Shykill Brewer was arrested on a misdemeanor gun charge days before Christmas. He should have been able to post bail in plenty of time to celebrate with his infant son and the rest of his family, but instead spent six weeks in jail.
Under court rules, defendants should have a chance to post bail or ask a judge for release within 24 hours, or as soon as courts are open. It took 43 days for Brewer. A judge finally set his bail at $100,000, and Brewer's family soon secured his release.
"It felt crazy," recalled Brewer, 21. "I didn't even know my charges. It really felt like I was just sitting."
Brewer is among dozens of Baltimore suspects who have been detained for days with no chance at release, after being charged directly by prosecutors instead of by police. Officials say the unusual strategy is key to taking down major criminal organizations, but they also acknowledge problems that have led to long delays.
In the 205 cases initiated last year by the office of State's Attorney Gregg L. Bernstein, 20 percent of defendants waited more than five days for an initial appearance in court, according to a Baltimore Sun review. One man waited nearly two months.
Nicholas Panteleakis, a defense attorney whose client waited almost a week for a bail review, said that the "way the whole system is dealing with the issue is troubling."
He added: "A lot of these guys really had their rights trampled on by Bernstein. People don't understand how bad it is in jail."
By indicting defendants directly, prosecutors are bypassing the regular procedure in which police make an arrest and lower courts follow well-established procedures for the earliest stages of a case. Most people charged by prosecutors first appear in downtown courtrooms, which typically handle more serious allegations and set their schedules weeks in advance.
That can lead to delays for defendants awaiting an initial appearance, generally their first chance for release pending trial. Even for suspects already in custody on other charges, such hearings offer a crucial opportunity to review allegations and meet with public defenders for the first time.
When prosecutors decide to send a defendant to Circuit Court, it's their responsibility to arrange the hearings. Elizabeth Embry, a deputy state's attorney in charge of policy, said the delays have a number of causes.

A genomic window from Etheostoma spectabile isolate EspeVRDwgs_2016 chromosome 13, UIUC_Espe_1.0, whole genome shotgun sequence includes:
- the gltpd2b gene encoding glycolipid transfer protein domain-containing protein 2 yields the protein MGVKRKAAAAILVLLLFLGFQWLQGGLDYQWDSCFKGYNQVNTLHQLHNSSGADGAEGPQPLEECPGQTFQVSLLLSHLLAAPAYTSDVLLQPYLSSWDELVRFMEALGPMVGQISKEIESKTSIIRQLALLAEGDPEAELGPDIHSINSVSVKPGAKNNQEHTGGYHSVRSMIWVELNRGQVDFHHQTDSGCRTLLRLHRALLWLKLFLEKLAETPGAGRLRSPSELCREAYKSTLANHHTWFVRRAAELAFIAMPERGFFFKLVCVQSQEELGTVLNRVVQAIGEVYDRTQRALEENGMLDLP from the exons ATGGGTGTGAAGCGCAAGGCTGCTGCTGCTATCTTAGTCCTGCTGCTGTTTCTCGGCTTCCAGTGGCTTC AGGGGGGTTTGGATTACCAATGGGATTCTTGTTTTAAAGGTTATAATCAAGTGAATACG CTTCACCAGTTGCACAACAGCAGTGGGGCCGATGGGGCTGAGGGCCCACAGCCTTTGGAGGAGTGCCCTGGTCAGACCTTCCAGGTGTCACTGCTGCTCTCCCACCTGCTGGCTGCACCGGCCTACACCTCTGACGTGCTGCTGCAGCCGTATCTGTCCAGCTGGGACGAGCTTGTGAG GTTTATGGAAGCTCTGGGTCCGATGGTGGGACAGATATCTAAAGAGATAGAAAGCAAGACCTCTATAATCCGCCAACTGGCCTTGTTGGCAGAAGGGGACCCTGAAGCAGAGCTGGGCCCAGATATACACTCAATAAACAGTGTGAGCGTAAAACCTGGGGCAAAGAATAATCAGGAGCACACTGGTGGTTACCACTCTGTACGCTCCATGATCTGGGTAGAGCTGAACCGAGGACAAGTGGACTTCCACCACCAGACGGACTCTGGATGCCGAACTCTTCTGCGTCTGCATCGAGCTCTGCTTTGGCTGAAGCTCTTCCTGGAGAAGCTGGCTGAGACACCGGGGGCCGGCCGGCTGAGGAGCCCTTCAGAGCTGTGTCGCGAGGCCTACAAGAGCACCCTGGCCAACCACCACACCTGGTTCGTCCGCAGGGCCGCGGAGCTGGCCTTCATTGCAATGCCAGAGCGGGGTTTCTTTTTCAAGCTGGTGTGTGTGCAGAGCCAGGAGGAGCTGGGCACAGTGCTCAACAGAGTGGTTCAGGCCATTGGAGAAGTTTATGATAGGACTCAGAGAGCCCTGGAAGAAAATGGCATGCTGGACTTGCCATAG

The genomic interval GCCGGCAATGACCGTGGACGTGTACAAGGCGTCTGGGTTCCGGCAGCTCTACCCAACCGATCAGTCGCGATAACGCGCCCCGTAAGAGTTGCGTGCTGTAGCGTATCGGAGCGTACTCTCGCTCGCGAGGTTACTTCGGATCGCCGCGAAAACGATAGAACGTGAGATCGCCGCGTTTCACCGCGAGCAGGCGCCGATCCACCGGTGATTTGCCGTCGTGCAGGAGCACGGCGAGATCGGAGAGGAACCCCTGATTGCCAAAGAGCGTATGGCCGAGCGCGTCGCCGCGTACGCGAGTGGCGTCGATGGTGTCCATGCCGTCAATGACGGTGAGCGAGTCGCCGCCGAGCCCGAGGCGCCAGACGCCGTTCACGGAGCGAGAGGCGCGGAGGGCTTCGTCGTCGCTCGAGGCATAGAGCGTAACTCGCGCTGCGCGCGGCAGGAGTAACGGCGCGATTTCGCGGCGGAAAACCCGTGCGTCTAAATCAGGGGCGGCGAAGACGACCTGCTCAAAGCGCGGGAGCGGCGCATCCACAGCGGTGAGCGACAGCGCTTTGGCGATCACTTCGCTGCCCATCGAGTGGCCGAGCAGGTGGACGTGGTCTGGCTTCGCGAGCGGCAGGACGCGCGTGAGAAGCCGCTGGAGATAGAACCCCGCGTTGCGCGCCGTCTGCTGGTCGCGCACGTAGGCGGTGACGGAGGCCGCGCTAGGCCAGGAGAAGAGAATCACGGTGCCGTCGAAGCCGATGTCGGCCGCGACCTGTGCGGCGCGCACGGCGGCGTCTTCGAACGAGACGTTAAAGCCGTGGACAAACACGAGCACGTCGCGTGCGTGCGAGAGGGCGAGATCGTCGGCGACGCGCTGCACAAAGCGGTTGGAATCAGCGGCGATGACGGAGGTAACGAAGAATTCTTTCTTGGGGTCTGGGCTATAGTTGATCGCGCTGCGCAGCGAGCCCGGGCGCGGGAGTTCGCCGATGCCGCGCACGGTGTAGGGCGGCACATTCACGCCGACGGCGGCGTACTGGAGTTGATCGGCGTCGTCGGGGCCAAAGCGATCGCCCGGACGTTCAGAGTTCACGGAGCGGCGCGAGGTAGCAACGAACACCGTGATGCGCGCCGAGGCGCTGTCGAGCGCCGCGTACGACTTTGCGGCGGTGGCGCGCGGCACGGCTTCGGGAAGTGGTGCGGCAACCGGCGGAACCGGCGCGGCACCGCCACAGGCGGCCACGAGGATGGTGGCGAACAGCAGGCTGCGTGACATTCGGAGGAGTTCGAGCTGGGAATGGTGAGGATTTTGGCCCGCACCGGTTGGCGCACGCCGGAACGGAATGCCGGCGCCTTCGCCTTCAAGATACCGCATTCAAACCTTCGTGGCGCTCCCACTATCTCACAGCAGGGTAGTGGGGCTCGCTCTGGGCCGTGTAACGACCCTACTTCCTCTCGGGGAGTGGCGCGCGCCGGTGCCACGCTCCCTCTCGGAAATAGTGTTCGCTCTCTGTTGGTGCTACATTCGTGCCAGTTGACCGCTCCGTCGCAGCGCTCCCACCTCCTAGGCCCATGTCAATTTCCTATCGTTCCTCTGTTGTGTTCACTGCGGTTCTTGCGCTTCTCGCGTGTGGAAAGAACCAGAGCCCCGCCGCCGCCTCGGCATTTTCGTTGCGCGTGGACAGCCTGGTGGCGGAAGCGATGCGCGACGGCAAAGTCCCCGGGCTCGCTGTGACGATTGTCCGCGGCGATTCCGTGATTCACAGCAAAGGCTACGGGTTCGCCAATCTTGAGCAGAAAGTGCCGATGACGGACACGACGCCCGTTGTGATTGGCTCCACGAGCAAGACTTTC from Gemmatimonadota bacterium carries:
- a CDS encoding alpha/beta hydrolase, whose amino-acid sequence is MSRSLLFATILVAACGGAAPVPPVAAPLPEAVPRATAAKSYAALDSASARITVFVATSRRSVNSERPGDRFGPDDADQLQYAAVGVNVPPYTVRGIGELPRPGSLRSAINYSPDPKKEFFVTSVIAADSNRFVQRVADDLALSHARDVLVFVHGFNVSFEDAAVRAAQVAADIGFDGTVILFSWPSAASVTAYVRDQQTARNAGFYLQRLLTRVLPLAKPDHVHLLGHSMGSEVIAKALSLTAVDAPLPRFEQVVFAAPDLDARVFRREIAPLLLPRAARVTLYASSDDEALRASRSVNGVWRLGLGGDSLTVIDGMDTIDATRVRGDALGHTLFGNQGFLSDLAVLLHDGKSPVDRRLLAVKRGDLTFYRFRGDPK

Some cases were held up because the defendant was already in custody, she said, some by logistical problems and others by errors. She acknowledged the need to improve, but said the large number of other defendants charged alongside Brewer after a wide-ranging investigation were processed with impressive speed.
"I think it was actually remarkable that we were able to accomplish what we did, given the scope and the size" of the case, she said, which includes allegations against 48 people prosecutors say are members or associates of the Black Guerrilla Family gang.
The issue is playing out as the state grapples more broadly with how to respect suspects' rights before trial. The state's top court has ruled that defendants are entitled to public defenders at all bail hearings, including those before commissioners in lower courts. The potentially costly proposition has officials reconsidering Maryland's entire system of pretrial release.
That debate mostly turns on what happens when police arrest suspects on the street, and at their earliest court appearances at Central Booking. But new complications arise when the state's attorney's office obtains an indictment through a grand jury.
To gauge the scope of the problems, The Sun obtained a list of all cases initiated by prosecutors through grand jury hearings in 2013, then used electronic court records to determine how much time passed between the dates on which suspects were served with arrest warrants and when they had their first hearings.
Some of the case records were not available, but court files show that at least 64 people waited more than two days before getting a hearing.
The delays have exasperated some judges on the front lines. In January, Baltimore Circuit Judge Sylvester B. Cox saw five suspects, including Brewer, who had all waited more than six weeks for a bail hearing.
On Jan. 16, Cox was presented with Michael Ross, who had languished in jail for 59 days on a drug charge. Of the defendants charged in 2013, he has the dubious distinction of waiting the longest for a hearing.
"Don't tell me he's been sitting around for six to eight weeks or so," Cox said with an audible sigh.
Mark Cheshire, a spokesman for Bernstein, said later that Ross was supposed to be taken before a District Court official soon after his arrest, but due to a glitch that didn't happen. Instead he ended up in Circuit Court.
"I've never been through a situation like this before," said Ross, 47, who faces a drug distribution charge that prosecutors previously dropped because of a technical issue. "I've been over there two months, I haven't seen anybody. It took me three weeks just to find out what I was even in for."
After a brief hearing, Cox released Ross on his own recognizance.